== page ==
Police Web feeds insatiable appetite for crime news


April 08, 2009|By PETER HERMANN

It took 42 minutes from the first gunshot to the first blog posting.

"How many people were hit?" said one note put on line at 2:32 a.m. Saturday. "Where were they coming from? What are people doing walking around Fells Point with guns?"

Four hours later came this: "I talked to two paramedics as they were leaving the scene around 2:30. They said the man who was shot died in the ambulance on the way to the hospital."

As with the door-to-door gossip these blogs have replaced, some of the information about the gunfire at 1:50 a.m. on Lancaster Street was wrong - no one was hit or died (a man twisted his ankle, fell and hit his head in the commotion).

The comments on the Southeast Baltimore Crime Watch blog reflect the typical confusion at a chaotic crime scene - police as late as Sunday were reporting that a man had been shot in the head - but are also indicative of the insatiable quest for information about crime.

The Southeast blog is similar to list-servs and Internet forums that proliferate in hundreds of city neighborhoods and serve as lively venues for gossip and idle chatter, as well as for important news. But it is the only Web site run by one of Baltimore's nine police community relations council leaders that gives residents a chance to vent online.

And the police commander in charge of the Southeast District responds. He quickly jumped into the discussion on the Lancaster Street shooting and another one on a shooting Sunday afternoon farther north that left a woman dead. In both cases, he stressed that Fells Point is safe and that he had ordered extra patrols. "We will certainly make life unhappy for any criminal element that makes an appearance there," Roger Bergeron wrote.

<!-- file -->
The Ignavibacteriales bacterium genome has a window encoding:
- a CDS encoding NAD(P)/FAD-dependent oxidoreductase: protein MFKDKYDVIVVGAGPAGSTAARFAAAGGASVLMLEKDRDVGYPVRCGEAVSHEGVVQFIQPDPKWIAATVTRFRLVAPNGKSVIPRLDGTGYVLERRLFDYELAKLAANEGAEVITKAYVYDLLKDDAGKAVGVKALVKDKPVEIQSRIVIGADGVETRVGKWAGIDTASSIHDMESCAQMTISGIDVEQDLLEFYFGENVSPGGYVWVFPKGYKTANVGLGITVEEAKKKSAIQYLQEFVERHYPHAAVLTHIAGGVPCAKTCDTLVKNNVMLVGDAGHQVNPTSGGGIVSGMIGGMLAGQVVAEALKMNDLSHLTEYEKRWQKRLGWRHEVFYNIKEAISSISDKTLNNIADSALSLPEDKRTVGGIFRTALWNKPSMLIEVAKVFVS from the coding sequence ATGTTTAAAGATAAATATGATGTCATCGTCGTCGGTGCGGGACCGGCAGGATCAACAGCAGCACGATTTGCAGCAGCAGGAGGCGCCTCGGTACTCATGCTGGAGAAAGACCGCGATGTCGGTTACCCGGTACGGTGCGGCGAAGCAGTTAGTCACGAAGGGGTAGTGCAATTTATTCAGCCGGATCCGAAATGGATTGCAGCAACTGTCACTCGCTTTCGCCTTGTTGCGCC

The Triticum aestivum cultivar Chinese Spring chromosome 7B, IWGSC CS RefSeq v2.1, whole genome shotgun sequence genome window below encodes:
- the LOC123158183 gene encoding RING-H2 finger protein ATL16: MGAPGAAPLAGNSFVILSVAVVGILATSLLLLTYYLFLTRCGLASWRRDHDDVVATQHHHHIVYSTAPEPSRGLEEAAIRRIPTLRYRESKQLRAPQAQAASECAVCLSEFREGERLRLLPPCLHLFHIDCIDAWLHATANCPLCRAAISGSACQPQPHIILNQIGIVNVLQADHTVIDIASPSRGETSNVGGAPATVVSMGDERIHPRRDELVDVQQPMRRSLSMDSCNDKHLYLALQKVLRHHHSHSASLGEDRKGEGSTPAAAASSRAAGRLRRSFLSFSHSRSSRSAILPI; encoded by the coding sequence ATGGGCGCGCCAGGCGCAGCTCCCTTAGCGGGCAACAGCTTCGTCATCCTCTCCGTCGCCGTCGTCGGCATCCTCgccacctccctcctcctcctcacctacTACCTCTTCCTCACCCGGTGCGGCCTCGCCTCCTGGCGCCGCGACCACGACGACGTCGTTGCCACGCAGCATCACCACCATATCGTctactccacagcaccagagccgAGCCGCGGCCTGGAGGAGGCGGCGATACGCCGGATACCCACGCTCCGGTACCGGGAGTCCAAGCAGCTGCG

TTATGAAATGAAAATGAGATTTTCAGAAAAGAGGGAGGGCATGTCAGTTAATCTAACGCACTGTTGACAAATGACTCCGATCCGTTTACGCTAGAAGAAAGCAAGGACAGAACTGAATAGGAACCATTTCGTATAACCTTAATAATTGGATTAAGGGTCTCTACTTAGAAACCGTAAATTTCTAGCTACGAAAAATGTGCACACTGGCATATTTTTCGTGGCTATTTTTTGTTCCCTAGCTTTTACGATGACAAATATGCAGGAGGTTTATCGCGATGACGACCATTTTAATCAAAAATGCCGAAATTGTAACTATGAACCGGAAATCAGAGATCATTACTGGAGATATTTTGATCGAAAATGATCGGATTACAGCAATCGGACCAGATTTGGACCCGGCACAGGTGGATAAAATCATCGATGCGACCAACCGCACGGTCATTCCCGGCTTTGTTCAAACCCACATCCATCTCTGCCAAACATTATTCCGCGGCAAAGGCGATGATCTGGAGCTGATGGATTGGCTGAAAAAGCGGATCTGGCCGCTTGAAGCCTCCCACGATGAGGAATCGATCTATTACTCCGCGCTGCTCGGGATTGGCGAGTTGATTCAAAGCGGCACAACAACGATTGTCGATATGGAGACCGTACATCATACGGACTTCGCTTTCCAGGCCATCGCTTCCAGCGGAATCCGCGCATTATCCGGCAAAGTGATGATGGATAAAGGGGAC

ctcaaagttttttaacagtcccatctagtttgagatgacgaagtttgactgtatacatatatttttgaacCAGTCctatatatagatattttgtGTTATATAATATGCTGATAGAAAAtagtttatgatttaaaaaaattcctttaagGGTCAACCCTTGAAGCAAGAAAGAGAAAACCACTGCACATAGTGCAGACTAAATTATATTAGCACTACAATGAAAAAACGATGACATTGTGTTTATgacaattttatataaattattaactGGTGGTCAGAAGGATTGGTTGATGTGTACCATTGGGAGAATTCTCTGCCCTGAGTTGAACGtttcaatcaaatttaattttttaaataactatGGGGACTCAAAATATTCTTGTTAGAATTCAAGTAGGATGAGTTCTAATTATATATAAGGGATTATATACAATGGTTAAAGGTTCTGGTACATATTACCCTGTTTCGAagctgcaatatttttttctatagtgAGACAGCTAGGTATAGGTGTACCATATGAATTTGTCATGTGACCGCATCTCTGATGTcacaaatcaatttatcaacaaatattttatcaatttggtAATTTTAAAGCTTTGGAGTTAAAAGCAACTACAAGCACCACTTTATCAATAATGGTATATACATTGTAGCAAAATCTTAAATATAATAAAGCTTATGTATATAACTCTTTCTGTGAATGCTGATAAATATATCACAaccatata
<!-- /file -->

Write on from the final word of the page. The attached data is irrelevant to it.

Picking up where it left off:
But in one posting, the major described the incident on Lancaster as an "aggravated assault in which a gun was used."

He said nothing incorrect, and I understand his desire to talk about his plan of action instead of reminiscing about the shooting. But the vague description left residents thinking the incident was being underplayed. One wrote about hearing 10 rapid gunshots and said that the "next day we found eight bullets had pierced the house on the north side of the street. One couple has a baby. A bullet had gone through their door and was lodged in their hall wall."

The writer concluded: "Minimizing the seriousness of the crime because the shooter missed his intended target only delays any real action by the city to protect one of its last great neighborhoods."

Police departments in Baltimore and around the region are entering new worlds by engaging the community on Facebook, Twitter and blogs. Bergeron has answered questions about things as simple as a man upset that his license plate had been stolen and as complex as a spate of burglaries or people complaining about drug dealers next door. Often, people just want to know why they saw a police car on their block, or want cops writing tickets for drivers speeding on Aliceanna Street, or they wonder if anyone else encountered "the man who was walking on Washington Street peeking through open doors."

"People use the Web site and they become engaged," said Melissa Techentin, head of the Southeastern Police Community Relations Council. "They know if the major gets inundated with e-mails, and he does, there is another way for their concerns to be put back on the front burner."

The discussion is not only welcome, it is needed. The more information the better; sparse details breed rumors, and with the Internet they spread faster than ever.

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